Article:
The National Hurricane Center (NHC) upgraded an area of disturbed weather in the Caribbean to tropical depression eighteen and then to tropical storm Rina on October 23, 2011. The TRMM satellite flew over the forming tropical cyclone on October 23, 2011 at 1728 UTC (1:28 p.m. EDT).
This infrared image of the eastern half of Tropical Storm Rina was taken on Oct. 24 at 2:47 a.m. EDT from the AIRS instrument on NASA's Aqua satellite. It shows a very large area of strong convection and thunderstorms around the center (purple) of circulation. Cloud top temperatures were colder than -63F (-52C) in that area, indicating strong thunderstorms and heavy rainfall. Credit: NASA/JPL, Ed Olsen
At 11 a.m. EDT on Oct. 24, Rina's maximum sustained winds were near 45 mph (75 kmh). Those tropical storm-force winds extend out 85 miles (140 km) from the center, making Rina a small tropical storm over 170 miles in diameter.
There are a couple of factors steering Rina through the Caribbean Sea. In the mid-level of the atmosphere there's a ridge (elongated area) of high pressure building over the northern Gulf of Mexico, which is expected to turn Rina to the west-northwest. The NHC noted that as the ridge moves eastward in a couple of days, it will take Rina northwest, then northward. The NHC expects Rina to become a hurricane tomorrow.
Images and video of the birth of Tropical Storm Rina at: http://www.nasa.gov/mission_pages/hurricanes/archives/2011/h2011_Rina.html ALSO on Facebook and Twitter as NASAHurricane
Rob Gutro | EurekAlert!
New plate adds plot twist to ancient tectonic tale
15.08.2017 | Rice University
Global warming will leave different fingerprints on global subtropical anticyclones
14.08.2017 | Institute of Atmospheric Physics, Chinese Academy of Sciences
Physicists at the University of Bonn have managed to create optical hollows and more complex patterns into which the light of a Bose-Einstein condensate flows. The creation of such highly low-loss structures for light is a prerequisite for complex light circuits, such as for quantum information processing for a new generation of computers. The researchers are now presenting their results in the journal Nature Photonics.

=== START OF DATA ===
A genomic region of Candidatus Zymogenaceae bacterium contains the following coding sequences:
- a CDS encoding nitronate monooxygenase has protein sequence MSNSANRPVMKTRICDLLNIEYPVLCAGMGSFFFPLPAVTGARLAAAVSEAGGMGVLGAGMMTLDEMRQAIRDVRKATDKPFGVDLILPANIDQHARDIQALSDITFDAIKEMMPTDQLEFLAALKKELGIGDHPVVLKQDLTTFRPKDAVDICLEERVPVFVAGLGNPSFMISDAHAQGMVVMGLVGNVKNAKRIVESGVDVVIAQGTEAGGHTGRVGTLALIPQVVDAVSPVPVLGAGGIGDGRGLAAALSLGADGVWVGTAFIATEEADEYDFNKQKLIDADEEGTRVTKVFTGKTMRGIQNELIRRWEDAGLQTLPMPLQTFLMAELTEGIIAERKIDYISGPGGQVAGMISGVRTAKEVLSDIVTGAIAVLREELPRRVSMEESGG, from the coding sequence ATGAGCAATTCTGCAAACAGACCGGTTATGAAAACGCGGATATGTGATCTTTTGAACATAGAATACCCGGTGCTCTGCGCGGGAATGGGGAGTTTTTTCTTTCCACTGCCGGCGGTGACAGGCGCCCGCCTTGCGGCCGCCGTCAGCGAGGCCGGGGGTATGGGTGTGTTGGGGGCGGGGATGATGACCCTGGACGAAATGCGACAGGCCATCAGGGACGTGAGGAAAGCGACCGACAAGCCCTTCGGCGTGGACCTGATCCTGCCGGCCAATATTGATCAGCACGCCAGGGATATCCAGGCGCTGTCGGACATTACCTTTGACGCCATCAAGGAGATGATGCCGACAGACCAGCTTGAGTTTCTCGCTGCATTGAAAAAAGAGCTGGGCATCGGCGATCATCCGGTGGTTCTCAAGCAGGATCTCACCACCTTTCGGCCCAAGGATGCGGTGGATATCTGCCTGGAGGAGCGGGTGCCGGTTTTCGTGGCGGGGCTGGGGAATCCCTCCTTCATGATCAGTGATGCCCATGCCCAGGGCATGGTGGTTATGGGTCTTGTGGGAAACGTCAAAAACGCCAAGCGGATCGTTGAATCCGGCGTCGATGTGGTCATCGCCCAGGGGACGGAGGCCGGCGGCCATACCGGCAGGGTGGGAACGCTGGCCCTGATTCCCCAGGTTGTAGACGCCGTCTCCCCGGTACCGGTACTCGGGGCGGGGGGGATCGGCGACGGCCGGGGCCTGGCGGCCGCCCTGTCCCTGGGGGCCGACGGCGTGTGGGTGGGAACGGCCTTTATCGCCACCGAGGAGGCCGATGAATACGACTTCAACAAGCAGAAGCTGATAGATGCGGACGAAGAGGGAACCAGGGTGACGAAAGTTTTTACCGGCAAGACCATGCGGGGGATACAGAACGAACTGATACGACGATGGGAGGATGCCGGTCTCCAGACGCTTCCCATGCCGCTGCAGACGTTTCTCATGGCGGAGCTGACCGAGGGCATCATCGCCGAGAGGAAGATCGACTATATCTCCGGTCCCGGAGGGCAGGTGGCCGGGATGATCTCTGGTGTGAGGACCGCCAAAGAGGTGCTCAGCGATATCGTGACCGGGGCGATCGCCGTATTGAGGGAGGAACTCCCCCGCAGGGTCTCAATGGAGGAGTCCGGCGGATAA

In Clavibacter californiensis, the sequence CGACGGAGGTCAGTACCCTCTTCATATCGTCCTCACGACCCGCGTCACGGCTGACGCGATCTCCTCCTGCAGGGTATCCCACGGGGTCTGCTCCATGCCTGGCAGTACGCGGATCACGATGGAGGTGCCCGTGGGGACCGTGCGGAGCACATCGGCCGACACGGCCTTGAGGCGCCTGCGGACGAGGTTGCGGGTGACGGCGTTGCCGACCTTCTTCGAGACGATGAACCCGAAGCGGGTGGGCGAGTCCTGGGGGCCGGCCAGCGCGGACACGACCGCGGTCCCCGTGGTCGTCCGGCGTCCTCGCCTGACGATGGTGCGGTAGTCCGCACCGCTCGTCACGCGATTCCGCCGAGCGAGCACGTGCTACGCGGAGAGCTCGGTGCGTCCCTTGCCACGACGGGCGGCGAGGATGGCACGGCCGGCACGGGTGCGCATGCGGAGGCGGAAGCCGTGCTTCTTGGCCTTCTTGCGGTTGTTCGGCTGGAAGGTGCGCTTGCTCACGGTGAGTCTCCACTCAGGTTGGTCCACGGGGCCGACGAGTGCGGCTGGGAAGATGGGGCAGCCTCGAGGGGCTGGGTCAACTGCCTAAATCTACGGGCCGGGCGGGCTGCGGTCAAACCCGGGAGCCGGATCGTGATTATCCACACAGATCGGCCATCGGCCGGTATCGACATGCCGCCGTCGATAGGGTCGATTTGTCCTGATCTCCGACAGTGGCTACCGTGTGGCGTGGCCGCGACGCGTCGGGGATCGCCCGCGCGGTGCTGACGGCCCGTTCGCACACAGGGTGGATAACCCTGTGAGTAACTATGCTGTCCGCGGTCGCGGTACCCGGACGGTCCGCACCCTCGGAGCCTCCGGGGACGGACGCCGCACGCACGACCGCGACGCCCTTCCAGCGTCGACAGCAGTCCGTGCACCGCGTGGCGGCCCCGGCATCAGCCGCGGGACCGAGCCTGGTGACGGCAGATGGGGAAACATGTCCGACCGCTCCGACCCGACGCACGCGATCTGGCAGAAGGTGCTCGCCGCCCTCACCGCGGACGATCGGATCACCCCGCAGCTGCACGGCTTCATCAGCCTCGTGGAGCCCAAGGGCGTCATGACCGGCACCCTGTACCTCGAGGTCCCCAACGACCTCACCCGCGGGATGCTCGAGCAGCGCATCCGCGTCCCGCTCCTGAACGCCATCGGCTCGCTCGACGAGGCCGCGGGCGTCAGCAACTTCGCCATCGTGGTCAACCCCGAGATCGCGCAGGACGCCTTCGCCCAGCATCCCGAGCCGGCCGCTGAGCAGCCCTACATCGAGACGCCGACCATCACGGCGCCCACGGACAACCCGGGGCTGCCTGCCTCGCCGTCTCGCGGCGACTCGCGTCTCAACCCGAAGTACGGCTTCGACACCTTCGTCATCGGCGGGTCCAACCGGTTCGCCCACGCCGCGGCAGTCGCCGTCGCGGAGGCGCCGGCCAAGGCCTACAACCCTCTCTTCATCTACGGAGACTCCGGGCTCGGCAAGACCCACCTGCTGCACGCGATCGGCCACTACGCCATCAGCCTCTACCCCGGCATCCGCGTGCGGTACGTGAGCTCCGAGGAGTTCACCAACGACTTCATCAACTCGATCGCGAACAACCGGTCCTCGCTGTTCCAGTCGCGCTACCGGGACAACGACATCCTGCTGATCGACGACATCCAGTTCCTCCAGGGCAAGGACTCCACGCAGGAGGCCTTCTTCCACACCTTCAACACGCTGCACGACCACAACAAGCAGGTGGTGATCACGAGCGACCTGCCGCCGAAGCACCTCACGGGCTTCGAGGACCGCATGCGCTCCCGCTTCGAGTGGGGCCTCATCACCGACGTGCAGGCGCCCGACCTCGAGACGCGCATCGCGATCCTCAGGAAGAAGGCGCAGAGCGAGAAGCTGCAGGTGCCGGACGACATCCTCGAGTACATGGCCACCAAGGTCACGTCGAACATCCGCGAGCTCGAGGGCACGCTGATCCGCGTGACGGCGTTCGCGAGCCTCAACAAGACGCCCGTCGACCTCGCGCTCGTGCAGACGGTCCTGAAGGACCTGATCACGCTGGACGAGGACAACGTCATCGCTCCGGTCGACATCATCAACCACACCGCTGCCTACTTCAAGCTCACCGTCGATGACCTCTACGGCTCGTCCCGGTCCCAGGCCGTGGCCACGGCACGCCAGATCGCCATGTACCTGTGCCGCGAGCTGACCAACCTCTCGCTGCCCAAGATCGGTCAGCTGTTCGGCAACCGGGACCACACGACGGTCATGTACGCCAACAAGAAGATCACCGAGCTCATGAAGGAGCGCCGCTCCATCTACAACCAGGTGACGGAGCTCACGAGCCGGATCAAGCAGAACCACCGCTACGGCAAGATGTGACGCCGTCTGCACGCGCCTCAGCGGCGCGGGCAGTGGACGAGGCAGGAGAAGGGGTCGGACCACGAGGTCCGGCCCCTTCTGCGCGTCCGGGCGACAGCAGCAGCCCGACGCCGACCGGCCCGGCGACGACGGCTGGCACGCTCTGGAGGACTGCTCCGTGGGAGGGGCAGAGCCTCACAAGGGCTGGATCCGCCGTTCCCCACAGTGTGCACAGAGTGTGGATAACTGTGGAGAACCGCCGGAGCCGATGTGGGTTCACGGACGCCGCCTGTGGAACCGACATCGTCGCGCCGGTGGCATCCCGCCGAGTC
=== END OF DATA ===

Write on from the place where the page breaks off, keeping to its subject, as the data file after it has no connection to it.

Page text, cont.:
Light particles (photons) occur as tiny, indivisible portions. Many thousands of these light portions can be merged to form a single super-photon if they are...
For the first time, scientists have shown that circular RNA is linked to brain function. When a RNA molecule called Cdr1as was deleted from the genome of mice, the animals had problems filtering out unnecessary information – like patients suffering from neuropsychiatric disorders.
While hundreds of circular RNAs (circRNAs) are abundant in mammalian brains, one big question has remained unanswered: What are they actually good for? In the...
An experimental small satellite has successfully collected and delivered data on a key measurement for predicting changes in Earth's climate.
The Radiometer Assessment using Vertically Aligned Nanotubes (RAVAN) CubeSat was launched into low-Earth orbit on Nov. 11, 2016, in order to test new...
A study led by scientists of the Max Planck Institute for the Structure and Dynamics of Matter (MPSD) at the Center for Free-Electron Laser Science in Hamburg presents evidence of the coexistence of superconductivity and “charge-density-waves” in compounds of the poorly-studied family of bismuthates. This observation opens up new perspectives for a deeper understanding of the phenomenon of high-temperature superconductivity, a topic which is at the core of condensed matter research since more than 30 years. The paper by Nicoletti et al has been published in the PNAS.
Since the beginning of the 20th century, superconductivity had been observed in some metals at temperatures only a few degrees above the absolute zero (minus...
Researchers from the University of Miami (UM) Rosenstiel School of Marine and Atmospheric Science, the Italian Space Agency (ASI), and the Instituto Geofisico--Escuela Politecnica Nacional (IGEPN) of Ecuador, showed an increasing volcanic danger on Cotopaxi in Ecuador using a powerful technique known as Interferometric Synthetic Aperture Radar (InSAR).
The Andes region in which Cotopaxi volcano is located is known to contain some of the world's most serious volcanic hazard. A mid- to large-size eruption has...
16.08.2017 | Event News
04.08.2017 | Event News
26.07.2017 | Event News
16.08.2017 | Physics and Astronomy
16.08.2017 | Materials Sciences
16.08.2017 | Interdisciplinary Research